A fundamental root cause of information clutter is "no ownership".
People are assigned to projects. The projects end (or are cancelled), the people move on and the documents remain behind to gather "dust" and become information clutter.
This is hard to prevent. The wiki vs. sharepoint doesn't address the clutter, it just shifts the technology base that's used to accumulate clutter.
Let's look at the clutter
Technical design info / architecture docs. Old ones don't matter. There's current and there's irrelevant. Wiki.
Last year's obsolete design information is -- well -- obsolete.
Meeting minutes, action items, etc. Action items become part of someone's backlog in a development sprint, or, they're probably never going to get done. Backlogs are wiki items. Everything else is history that might be interesting but usually isn't. If it didn't create a sprint backlog items, update an architecture, or solve a development problem, the meeting was probably a waste of time.
Project plans and roadmaps. The sprint backlog matters -- this is what a "plan and roadmap" aspires to be. If you have to supplement your plans with roadmaps, you probably ought to give up on the planning and just use Scrum and just keep the backlog current.
The original plan is someone's guess at project inception time, and not really very interesting to the current project team.
Organization business mgmt info - travel, budget info, headcount info, etc. This is a weird mixture of highly structured stuff (budget, organization) and unstructured stuff ("travel"?)
How much history do you need? None? Wiki at best. Financial or HR System is where it belongs. But, in big organizations, the accounting systems can be difficult and cumbersome to use, so we create secondary sources of information like a SharePoint page with out-of-date budget numbers because the real budget numbers are buried inside Oracle Financials.
Project pages with business analysis, requirements, etc. This is your backlog. Your project roadmap and your requirements and your analysis ought to be a single document. In the wiki.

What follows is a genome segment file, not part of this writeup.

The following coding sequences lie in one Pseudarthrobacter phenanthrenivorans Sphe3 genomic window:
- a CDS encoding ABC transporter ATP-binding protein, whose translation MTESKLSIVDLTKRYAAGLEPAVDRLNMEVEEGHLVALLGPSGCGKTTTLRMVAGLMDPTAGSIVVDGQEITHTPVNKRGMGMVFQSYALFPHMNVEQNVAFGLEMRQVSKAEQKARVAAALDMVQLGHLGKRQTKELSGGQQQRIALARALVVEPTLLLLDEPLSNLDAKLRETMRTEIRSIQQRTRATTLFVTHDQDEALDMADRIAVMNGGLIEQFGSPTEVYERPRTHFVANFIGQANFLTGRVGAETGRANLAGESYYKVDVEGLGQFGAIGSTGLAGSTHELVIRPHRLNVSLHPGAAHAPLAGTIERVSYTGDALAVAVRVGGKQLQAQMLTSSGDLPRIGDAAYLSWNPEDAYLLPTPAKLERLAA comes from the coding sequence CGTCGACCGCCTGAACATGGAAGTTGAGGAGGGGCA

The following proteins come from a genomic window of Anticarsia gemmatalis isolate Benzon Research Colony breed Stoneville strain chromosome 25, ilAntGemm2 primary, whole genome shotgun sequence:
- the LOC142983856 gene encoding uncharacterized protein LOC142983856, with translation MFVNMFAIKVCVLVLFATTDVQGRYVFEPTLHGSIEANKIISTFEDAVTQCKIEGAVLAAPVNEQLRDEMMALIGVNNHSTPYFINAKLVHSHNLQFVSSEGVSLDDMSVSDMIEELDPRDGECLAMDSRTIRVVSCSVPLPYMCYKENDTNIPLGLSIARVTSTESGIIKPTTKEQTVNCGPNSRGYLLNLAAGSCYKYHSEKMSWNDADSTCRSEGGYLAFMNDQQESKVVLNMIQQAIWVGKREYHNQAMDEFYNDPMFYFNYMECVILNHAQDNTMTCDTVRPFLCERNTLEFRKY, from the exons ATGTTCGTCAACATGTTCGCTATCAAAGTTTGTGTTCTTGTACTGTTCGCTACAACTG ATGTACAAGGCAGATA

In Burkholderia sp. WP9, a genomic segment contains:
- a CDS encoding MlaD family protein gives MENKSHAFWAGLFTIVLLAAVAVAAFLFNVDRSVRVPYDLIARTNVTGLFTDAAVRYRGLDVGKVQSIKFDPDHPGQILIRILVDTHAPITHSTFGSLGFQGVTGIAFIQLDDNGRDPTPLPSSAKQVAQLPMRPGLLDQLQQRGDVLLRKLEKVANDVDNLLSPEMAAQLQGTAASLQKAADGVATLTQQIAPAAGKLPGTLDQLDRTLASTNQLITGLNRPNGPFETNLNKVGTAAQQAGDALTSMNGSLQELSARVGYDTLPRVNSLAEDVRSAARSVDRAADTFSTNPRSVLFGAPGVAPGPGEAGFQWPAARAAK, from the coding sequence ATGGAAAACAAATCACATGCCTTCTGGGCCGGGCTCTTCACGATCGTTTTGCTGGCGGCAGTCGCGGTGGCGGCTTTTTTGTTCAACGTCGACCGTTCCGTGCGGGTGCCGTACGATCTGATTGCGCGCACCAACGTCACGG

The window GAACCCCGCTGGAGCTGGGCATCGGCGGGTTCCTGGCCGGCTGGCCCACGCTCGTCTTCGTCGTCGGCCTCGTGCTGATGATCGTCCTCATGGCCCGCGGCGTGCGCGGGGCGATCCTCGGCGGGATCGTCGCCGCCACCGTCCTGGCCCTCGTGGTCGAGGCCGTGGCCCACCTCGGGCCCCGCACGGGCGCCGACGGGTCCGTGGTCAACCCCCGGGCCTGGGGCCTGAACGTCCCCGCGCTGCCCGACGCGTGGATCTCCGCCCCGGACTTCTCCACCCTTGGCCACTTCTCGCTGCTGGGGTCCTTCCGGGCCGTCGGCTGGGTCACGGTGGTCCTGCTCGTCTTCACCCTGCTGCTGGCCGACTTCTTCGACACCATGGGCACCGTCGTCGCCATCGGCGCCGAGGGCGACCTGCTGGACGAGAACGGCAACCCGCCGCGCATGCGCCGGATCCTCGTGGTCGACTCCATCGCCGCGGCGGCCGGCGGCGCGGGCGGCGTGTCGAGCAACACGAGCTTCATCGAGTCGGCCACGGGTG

History rarely matters. Someone's concept at project inception time of what the requirements are doesn't matter very much any more. What the requirements evolved to in their final form matters far more than any history. This is wiki material.
How old is 'too old'?
I've worked with customers that have 30-year old software. The software -- obviously -- is relevant because it's in production.
The documentation, however, is all junk. The software has been maintained. It's full of change control records. The "original" specifications would have to be meticulously rewritten with each change control folded in. Since the change control documents can be remarkably pervasive, the only way to see where the changes were applied is to read the source and -- from that -- reverse engineer the current-state specification.
If we can only understand a 30-year old app by reverse engineering the source, then, chuck the 30-year old pile of paper. It's useless.
As soon as maintenance is done, the "original" specification has been devalued.
How to clean it up?
If you create the wiki page or sharepoint site, you own it forever.
When you leave, your replacement owns it forever.
Each manager is 100% responsible for every piece of information their staff creates. They have to delete things. The weak solution is to "archive" stuff. Which is just a polite way of saying "delete" without the "D-word".
Cleanup must be every manager's ongoing responsibility. If they can't remember what it is, or why they own it, they should be required (or "encouraged") to delete it. Everything unaccessed in the last two years should be archived without question. Everything 10 years old is just irrelevant history.
It's painful, and it doesn't appear to be value-creating work. After all, we work in IT. Our job is to "write" software, not delete it. No one will do it unless compelled on threat of firing.
The cost of storage is relatively low. The cost of cleanup appears higher.
How to stop the email chain?
Refuse to participate. Create a "Break the Chain" campaign focused on replacing email chains with wiki updates (or sharepoint updates).
Be sure your wiki provides links and is faster to edit than an email.
You can't force people to give up a really, really convenient solution (Email). You have to make the wiki more valuable and almost as convenient as email.
Ramp up the value on the wiki. Deprecate email chains. Refuse to respond to email chains. Refuse to accept "to do" action items through email.